|This biography needs additional citations for verification. (May 2014)|
September 28, 1942|
Bukoba, Kagera Region, Tanzania
|Died||March 30, 1982
New York, New York, USA
|Institution||the United Nations 1970s–1982
Office of the President of Tanzania 1970s
Ministry of Planning 1970s
the University of Dar es Salaam 1967–1976
School or tradition
|Alma mater||Harvard University (Ph.D., 1971)
Fordham University (B.A., 1965)
|Contributions||Africa industrialisation strategy
International Monetary System and the New International Order
Justinian F. Rweyemamu (28 September 1942 – 30 March 1982) was Tanzania’s first major economics scholar. Considered by many as the outstanding representative of the post-independence African scholars, he was also a pan-Africanist, political strategist, and international civil servant.
Early life and education
Rweyemamu was born on 28 September 1942 in Katoma, a small village in the outskirts of Bukoba town located in Kagera Region, Tanzania. In 1958 he joined St. Thomas More College Ihungo, a Catholic secondary school in Bukoba, and in 1961 graduated top of his class. He then went to the USA on a scholarship to pursue undergraduate education on the eve of his country’s independence from the British. He enrolled at Fordham University, where he majored and graduated with a Bachelor of Science degree in Economics, Applied Mathematics and Philosophy (1965). At Fordham he was an active member of the university's Economics club and the Philosophy club.
He went on to Harvard University for his graduate and doctoral studies in Economics (Ph.D 1971) under a fellowship from the Rockefeller Foundation, studying under economists Albert Hirschman and Thomas Weisskopf. While at Harvard, he was a contemporary of the political scientist Mahmood Mamdani and documentary film-maker James Ault, with whom they formed the informal Harvard “Africa Group”. His Ph.D thesis, entitled “An Industrial Strategy for Tanzania”, was a seminal work in the development economics scene, and its revised version was later published by Oxford University Press as Underdevelopment and Industrialization in Tanzania; a study of perverse capitalist industrial development (1973).
On completion of graduate studies, he returned to his native land and took up a faculty position at the Department of Economics of the University of Dar es Salaam, and was later the Dean of its Faculty of Social Sciences. He then took up position in the Government to become more of an actor, than a privileged spectator in academia. In the government he was appointed (1975) Permanent Secretary of the Planning Ministry and subsequently Personal Assistant (Economic affairs) to the then President of the Republic Julius Nyerere. In a span of just a few years he became internationally recognized, due to his thought provoking economic analysis and recommendations of the economic plight of the poor nations. He was thus appointed Chairman of the Council for the Development of Social Science Research In Africa (CODESRIA), member of the Committee of the Third World Forum and a founding member of The International Foundation for Development Alternatives (IFDA).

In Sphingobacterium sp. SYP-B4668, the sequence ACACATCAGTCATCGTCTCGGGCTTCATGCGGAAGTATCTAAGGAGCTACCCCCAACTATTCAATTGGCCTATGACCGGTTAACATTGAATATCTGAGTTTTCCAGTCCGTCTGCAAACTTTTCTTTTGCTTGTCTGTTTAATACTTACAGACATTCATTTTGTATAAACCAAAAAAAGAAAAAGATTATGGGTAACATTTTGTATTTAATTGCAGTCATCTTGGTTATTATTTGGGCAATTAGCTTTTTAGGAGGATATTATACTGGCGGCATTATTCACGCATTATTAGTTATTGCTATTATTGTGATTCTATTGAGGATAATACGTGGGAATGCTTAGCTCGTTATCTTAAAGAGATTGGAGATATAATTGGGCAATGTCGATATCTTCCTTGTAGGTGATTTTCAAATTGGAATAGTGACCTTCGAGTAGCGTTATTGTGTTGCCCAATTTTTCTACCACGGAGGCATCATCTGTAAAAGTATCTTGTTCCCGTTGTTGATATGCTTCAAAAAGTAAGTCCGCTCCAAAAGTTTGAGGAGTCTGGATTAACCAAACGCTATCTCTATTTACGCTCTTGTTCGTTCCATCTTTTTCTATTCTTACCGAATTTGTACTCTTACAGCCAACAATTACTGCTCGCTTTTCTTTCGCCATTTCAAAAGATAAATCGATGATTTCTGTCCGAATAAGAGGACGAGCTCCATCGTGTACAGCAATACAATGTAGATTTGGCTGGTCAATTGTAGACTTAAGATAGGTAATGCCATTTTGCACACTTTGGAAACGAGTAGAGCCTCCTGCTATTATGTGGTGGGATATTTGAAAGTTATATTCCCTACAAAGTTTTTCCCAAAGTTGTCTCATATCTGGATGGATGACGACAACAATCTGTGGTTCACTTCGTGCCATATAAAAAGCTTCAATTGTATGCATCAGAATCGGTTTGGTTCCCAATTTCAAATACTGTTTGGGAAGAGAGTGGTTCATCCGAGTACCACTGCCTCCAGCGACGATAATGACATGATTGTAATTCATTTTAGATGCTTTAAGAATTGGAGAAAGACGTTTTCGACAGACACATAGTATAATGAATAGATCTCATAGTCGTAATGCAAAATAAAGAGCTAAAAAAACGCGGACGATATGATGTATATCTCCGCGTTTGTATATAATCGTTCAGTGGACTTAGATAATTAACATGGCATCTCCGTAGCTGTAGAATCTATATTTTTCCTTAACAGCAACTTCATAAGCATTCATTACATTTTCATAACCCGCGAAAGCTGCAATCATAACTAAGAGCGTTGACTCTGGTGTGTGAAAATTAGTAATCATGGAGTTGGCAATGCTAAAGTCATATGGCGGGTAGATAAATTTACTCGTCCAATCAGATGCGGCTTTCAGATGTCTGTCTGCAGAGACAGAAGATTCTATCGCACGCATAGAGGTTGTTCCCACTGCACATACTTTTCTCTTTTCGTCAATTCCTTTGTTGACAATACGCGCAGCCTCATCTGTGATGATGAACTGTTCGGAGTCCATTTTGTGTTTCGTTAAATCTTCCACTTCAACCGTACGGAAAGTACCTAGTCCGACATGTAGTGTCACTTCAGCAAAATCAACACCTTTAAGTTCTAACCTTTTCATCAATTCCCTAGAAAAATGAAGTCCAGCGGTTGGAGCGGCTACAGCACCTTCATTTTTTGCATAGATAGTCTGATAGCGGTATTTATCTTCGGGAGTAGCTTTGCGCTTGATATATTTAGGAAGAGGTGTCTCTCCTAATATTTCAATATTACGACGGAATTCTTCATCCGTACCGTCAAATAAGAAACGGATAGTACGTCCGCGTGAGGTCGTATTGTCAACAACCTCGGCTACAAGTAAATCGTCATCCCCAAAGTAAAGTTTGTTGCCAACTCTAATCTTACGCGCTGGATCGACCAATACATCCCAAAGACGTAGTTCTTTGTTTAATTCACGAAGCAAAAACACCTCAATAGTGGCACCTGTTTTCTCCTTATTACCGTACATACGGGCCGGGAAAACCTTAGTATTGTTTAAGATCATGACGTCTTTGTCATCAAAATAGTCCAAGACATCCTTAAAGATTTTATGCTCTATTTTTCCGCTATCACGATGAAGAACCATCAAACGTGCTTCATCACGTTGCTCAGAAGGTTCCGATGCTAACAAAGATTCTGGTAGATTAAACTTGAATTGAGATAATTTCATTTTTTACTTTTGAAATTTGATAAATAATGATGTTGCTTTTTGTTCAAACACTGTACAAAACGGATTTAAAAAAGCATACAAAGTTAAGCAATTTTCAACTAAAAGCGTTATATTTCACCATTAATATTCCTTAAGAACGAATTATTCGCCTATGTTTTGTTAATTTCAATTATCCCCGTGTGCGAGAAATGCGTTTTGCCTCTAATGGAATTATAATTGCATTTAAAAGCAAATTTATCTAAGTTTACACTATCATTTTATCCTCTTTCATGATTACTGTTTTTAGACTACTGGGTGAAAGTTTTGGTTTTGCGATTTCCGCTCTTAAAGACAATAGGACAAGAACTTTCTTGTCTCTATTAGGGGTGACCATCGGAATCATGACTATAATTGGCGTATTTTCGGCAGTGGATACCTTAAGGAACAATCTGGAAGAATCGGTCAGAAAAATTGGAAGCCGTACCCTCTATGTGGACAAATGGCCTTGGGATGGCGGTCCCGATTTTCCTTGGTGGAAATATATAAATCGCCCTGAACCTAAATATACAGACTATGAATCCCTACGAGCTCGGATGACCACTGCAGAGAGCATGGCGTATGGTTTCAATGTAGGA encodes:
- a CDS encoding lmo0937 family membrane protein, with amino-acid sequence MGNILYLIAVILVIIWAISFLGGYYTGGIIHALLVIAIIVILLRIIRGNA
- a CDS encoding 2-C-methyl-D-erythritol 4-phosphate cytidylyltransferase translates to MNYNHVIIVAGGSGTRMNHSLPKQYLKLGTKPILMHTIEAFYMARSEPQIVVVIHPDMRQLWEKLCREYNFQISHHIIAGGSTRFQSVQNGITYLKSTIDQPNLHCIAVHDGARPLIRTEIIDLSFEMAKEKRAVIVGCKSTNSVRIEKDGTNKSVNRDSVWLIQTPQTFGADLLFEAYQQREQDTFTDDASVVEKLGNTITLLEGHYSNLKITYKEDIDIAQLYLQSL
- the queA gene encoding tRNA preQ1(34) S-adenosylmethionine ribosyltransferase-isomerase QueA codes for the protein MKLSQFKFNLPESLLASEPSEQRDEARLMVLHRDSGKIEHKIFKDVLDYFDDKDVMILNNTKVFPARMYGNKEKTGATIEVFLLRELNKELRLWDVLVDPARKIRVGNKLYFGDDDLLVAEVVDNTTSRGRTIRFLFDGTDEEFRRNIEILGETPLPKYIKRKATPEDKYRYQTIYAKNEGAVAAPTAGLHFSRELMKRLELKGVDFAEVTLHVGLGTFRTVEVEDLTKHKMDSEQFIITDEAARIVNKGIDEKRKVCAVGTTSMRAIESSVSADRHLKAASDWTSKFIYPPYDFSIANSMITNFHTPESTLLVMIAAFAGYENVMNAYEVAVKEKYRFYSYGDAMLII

In 1977 he left the country for a high-profile appointment in the UN, first in Switzerland and then later New York, USA. During his time in the UN he was a member of the UN Committee for Development Planning, worked for the Brandt Commission and worked for the UN Director General for Development and International Cooperation till his untimely death caused by cancer on 30 March 1982.
Rweyemamu is remembered as the father of Tanzanian economics and made his greatest impact through the remarkable concentration of his students in top echelons of government and academia. These include: Jakaya Kikwete, the fourth President of the United Republic of Tanzania; Benno Ndullu, the Governor of the Bank of Tanzania. Ibrahim Lipumba, Tanzania’s academician and politician; Delphin Rwegasira, Tanzanian economist.
In 1982, his friends and colleagues established the Justinian F. Rweyemamu Prize in order to perpetuate the academic spirit of J F Rweyemamu and to stimulate young Africans to follow his example in placing their talent at the service of their people. It was established by four of the institutions with which Justinian Rweyemamu was affiliated: CODESRIA, the Dag Hammerskjold Foundation, IFDS, and the Third World Forum. Among the recipients of this prize is Calestous Juma, a prominent Kenyan scientist based at Harvard University.
- Underdevelopment and Industrialization in Tanzania: A Study of Perverse Capitalist Development (Nairobi: Oxford University Press, 1973)
- Towards Socialist Planning
- The Teaching of Economics in Africa
- Industrialization and Income Distribution in Africa
- Pugwash on Self-reliance
- North-South: A Programme for Survival (The Brandt report)
- Dialogue for a New Order
- Third World Options: Power, security and hope for another development (Tanzania Publishing House, 1992).